Punky - Itís a trigger for some old happenings. My neurons fire in all directions when I hear the album which isn't very often.

RU - How would you describe the chemistry between you and Gordon Bonnar (the other lead guitarist). I know that many twin-guitar acts often end up fighting over a certain riff, solo, or anything basically.

Punky - I always admired Gordon for his ability to organise things and the way he worked really hard to keep the band running. But I donít think we were ever that close. I was always into my own thing and Gordon was busy planning to take over the world I suppose in his own way. Nevertheless, he was a very intelligent and diligent type of person.

RU - What were you & Bonnar aiming for (soundwise) with the guitar work on "Rock Ain't Dead". I must say that it's quite similar to what Def Leppard did at times.

Punky - Gordon, Gary, Hamie, and Brian were very much influenced by Def Leppard. I could take them or leave them. At the time we were making Rock Aint Dead I was listening to The Tubes. I think I gave Pettin a different sound with my influences and I always tried to compliment Gordonís guitar style.

RU - Do you get upset about the Def Leppard comparsion as such?

Punky - I donít get upset at the comparison. There is no doubt at all that most of the band wanted to sound like a Mutt Lange production. In fact, partly due to the influence of Def Leppard, Pettin lost the chance to be managed by Peter Mensch and Cliff Burnstein Ė Leppardís management team at that time.

RU - Do you believe that Hamie's somewhat (now there's an understatement) high-pitched vocals,could scare away potential buyers back then???

Punky - Without a doubt.

RU - He did sound an awful lot like Biff Byford (Saxon) on helium at times? Or perhaps you wouldn't agree with me here :-)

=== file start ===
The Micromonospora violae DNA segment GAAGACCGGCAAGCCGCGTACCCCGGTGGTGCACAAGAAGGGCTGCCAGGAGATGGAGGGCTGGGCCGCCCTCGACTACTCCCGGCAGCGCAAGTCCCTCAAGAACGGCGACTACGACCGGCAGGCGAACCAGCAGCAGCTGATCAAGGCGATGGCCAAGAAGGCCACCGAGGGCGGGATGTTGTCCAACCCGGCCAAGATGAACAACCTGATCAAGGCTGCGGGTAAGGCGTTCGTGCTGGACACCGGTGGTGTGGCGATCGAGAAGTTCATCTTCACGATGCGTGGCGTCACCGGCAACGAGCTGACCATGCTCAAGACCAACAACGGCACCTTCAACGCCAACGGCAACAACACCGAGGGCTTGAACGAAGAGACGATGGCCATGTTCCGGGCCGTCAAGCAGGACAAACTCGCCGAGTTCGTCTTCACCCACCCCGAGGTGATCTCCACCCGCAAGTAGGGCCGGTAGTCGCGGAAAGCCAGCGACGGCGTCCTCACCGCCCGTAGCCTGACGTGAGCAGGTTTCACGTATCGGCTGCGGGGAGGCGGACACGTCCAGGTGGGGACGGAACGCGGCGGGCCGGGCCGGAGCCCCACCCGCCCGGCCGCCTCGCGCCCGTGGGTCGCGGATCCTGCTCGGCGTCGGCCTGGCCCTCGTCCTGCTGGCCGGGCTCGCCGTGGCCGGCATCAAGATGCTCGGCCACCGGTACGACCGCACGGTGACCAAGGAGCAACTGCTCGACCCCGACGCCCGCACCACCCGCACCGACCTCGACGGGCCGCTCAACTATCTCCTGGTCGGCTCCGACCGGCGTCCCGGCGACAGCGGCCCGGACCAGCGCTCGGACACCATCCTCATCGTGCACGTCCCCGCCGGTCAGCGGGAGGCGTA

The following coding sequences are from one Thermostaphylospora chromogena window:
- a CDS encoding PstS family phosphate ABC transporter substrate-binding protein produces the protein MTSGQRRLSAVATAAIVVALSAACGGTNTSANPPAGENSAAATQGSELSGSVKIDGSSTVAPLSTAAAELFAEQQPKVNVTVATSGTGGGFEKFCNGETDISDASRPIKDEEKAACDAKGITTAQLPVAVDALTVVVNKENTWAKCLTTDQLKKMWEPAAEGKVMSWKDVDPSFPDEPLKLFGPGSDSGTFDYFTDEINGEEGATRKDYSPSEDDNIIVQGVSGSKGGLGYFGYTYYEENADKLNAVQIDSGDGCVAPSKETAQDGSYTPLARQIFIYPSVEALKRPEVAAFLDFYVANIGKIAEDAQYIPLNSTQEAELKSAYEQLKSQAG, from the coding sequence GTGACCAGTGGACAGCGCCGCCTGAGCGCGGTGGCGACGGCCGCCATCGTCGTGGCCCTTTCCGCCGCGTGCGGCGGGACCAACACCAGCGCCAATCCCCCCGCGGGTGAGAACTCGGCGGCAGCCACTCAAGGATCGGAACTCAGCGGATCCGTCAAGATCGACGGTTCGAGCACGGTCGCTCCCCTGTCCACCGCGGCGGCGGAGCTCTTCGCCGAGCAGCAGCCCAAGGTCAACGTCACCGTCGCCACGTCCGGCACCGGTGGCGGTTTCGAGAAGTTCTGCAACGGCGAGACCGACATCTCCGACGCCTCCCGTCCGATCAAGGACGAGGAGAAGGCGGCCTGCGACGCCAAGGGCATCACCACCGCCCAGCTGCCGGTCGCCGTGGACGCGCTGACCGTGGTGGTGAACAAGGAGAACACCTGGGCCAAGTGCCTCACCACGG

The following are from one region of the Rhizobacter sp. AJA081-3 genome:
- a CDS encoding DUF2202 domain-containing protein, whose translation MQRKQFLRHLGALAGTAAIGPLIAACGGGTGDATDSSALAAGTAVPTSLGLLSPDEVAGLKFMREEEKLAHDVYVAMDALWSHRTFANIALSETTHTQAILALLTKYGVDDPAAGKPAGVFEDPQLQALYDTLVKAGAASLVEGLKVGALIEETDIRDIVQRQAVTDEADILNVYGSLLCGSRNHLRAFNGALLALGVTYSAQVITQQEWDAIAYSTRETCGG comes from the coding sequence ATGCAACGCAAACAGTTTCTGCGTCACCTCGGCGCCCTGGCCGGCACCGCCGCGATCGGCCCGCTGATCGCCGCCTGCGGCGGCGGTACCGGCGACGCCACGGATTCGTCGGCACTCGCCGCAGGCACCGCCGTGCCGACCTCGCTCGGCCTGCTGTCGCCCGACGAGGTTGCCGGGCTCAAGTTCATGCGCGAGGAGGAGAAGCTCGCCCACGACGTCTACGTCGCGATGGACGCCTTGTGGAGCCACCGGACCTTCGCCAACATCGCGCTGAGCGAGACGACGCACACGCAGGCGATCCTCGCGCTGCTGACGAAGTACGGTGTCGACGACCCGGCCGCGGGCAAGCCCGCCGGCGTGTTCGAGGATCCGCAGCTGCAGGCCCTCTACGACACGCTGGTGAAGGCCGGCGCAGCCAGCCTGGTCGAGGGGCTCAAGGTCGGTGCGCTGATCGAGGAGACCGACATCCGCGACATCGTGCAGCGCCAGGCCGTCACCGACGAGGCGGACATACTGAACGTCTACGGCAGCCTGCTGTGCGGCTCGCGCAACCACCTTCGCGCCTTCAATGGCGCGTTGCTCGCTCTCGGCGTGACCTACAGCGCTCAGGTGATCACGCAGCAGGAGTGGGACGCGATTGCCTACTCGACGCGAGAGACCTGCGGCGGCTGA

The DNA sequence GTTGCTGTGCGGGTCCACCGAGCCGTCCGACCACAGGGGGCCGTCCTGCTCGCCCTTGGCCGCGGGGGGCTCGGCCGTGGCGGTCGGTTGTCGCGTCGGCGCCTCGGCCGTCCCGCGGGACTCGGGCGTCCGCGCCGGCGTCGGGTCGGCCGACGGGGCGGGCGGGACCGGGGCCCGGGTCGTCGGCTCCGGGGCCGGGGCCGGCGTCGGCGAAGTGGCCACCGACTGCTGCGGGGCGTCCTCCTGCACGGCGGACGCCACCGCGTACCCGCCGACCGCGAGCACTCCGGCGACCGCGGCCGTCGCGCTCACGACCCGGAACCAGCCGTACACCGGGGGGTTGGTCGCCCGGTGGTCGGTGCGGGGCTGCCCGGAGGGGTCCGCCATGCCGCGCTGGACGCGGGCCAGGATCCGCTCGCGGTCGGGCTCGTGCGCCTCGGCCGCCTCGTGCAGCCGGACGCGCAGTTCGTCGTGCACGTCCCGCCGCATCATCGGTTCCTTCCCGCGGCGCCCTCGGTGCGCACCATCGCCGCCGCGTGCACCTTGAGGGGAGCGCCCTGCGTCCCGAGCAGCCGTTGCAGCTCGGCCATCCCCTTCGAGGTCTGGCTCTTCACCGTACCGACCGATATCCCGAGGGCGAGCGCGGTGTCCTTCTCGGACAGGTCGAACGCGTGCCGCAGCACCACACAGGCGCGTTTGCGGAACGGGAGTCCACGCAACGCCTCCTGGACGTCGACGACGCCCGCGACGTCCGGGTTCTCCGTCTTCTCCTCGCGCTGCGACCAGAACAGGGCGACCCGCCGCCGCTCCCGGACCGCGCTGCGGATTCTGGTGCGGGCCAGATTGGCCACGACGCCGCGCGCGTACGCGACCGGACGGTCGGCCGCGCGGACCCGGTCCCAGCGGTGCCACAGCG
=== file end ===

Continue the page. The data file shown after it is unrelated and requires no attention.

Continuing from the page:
Punky - It had been mentioned before. Our A&R man at Arista said he sounded like Minnie Mouse on helium. You werenít very far off.

RU - I'm sure you knew I had to ask this question. Eurovision Song Contest 1987 and that Romeo toon. How did all that happen anyway??? How did Heavy Pettin' get involved with that in the first place?

Punky - The downfall of the band. The nightmare scene in my jaunts down Pettin Memory Lane. I saw grown men cry because of that show. My mate was in a car accident because of that show. I pissed off Terry Wogan because of that show. I laughed for years because of that show. But to be honest, the paycheck from the BBC and the backstage antics I got up to were well worth it.

RU - Do you look back at the Eurovision thingy as a groundbreaking and unique happening or do you regret ever taking part of it?

Punky - Too late to regret. It happened. We payed the price.

RU - Was it the beginning of the end for Heavy Pettin'? I guess you received a lotta shite from hardrock media and fans?

Punky - Bang On.

RU - Do you still keep in touch with any of the lads from Heavy Pettin?

Punky - I didnít really keep in touch with the guys when I was in the band. Even less when we split.

RU - Any chance of a reunion? It's a very popular thing to do nowadays.

Punky- I doubt that would ever happen. The Punky Mendoza Show might be on the cardsÖ dancing naked on the tabletop of some bar in Madrid.

RU - Henrik Larsson - hero or zero? (this answer will certainly give away which team you support).

Punky - Hero. One of the greatest football players ever to play for Celtic. Big loss for the Bhoys. The results of that loss are showing now.

RU - If there's anything you'd like to say, add, or promote, please do:

Punky - Email me at punkymendoza@aol.com if you have any stories about Heavy Pettin or myself. If you have any photographs from gigs let me see them. If you are interested in hearing some new toons then make a request. Other than that.... Rock On!


Interview by Urban "Wally" Wallstrom,
(C)2004 RockUnited.com